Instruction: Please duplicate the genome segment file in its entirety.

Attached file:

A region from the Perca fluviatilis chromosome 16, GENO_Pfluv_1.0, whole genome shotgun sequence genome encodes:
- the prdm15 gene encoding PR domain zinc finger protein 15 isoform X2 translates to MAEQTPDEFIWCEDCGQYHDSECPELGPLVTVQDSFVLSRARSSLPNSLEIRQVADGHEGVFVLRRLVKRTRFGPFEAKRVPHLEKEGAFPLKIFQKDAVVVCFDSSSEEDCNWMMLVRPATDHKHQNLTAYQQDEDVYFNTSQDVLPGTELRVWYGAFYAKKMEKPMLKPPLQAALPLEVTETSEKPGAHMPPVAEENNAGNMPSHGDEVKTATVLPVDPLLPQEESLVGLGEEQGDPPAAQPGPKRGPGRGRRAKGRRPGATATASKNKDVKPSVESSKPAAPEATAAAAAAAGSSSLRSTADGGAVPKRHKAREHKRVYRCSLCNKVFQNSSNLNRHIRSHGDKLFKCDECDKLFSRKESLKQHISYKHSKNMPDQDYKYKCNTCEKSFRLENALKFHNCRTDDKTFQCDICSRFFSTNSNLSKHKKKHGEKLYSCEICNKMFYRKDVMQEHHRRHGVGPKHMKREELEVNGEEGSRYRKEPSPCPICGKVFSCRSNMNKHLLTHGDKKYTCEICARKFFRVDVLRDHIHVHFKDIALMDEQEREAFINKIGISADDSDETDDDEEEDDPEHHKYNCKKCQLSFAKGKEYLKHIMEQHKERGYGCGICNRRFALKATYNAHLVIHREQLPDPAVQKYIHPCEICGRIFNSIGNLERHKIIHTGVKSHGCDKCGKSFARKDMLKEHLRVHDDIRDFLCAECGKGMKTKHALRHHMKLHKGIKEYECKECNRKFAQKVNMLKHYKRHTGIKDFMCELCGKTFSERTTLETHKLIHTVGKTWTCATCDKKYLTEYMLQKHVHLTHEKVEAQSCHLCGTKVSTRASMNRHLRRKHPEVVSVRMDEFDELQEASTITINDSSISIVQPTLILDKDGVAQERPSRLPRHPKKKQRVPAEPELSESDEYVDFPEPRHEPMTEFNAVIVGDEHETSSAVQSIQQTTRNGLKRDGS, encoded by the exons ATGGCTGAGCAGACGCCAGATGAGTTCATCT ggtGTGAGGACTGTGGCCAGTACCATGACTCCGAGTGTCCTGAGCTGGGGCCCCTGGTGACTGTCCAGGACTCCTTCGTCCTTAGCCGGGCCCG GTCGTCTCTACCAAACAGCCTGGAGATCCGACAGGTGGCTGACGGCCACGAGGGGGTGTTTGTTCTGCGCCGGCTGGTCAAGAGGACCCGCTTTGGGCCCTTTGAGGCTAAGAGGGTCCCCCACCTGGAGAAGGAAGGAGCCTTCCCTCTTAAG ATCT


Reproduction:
A region from the Perca fluviatilis chromosome 16, GENO_Pfluv_1.0, whole genome shotgun sequence genome encodes:
- the prdm15 gene encoding PR domain zinc finger protein 15 isoform X2 translates to MAEQTPDEFIWCEDCGQYHDSECPELGPLVTVQDSFVLSRARSSLPNSLEIRQVADGHEGVFVLRRLVKRTRFGPFEAKRVPHLEKEGAFPLKIFQKDAVVVCFDSSSEEDCNWMMLVRPATDHKHQNLTAYQQDEDVYFNTSQDVLPGTELRVWYGAFYAKKMEKPMLKPPLQAALPLEVTETSEKPGAHMPPVAEENNAGNMPSHGDEVKTATVLPVDPLLPQEESLVGLGEEQGDPPAAQPGPKRGPGRGRRAKGRRPGATATASKNKDVKPSVESSKPAAPEATAAAAAAAGSSSLRSTADGGAVPKRHKAREHKRVYRCSLCNKVFQNSSNLNRHIRSHGDKLFKCDECDKLFSRKESLKQHISYKHSKNMPDQDYKYKCNTCEKSFRLENALKFHNCRTDDKTFQCDICSRFFSTNSNLSKHKKKHGEKLYSCEICNKMFYRKDVMQEHHRRHGVGPKHMKREELEVNGEEGSRYRKEPSPCPICGKVFSCRSNMNKHLLTHGDKKYTCEICARKFFRVDVLRDHIHVHFKDIALMDEQEREAFINKIGISADDSDETDDDEEEDDPEHHKYNCKKCQLSFAKGKEYLKHIMEQHKERGYGCGICNRRFALKATYNAHLVIHREQLPDPAVQKYIHPCEICGRIFNSIGNLERHKIIHTGVKSHGCDKCGKSFARKDMLKEHLRVHDDIRDFLCAECGKGMKTKHALRHHMKLHKGIKEYECKECNRKFAQKVNMLKHYKRHTGIKDFMCELCGKTFSERTTLETHKLIHTVGKTWTCATCDKKYLTEYMLQKHVHLTHEKVEAQSCHLCGTKVSTRASMNRHLRRKHPEVVSVRMDEFDELQEASTITINDSSISIVQPTLILDKDGVAQERPSRLPRHPKKKQRVPAEPELSESDEYVDFPEPRHEPMTEFNAVIVGDEHETSSAVQSIQQTTRNGLKRDGS, encoded by the exons ATGGCTGAGCAGACGCCAGATGAGTTCATCT ggtGTGAGGACTGTGGCCAGTACCATGACTCCGAGTGTCCTGAGCTGGGGCCCCTGGTGACTGTCCAGGACTCCTTCGTCCTTAGCCGGGCCCG GTCGTCTCTACCAAACAGCCTGGAGATCCGACAGGTGGCTGACGGCCACGAGGGGGTGTTTGTTCTGCGCCGGCTGGTCAAGAGGACCCGCTTTGGGCCCTTTGAGGCTAAGAGGGTCCCCCACCTGGAGAAGGAAGGAGCCTTCCCTCTTAAG ATCT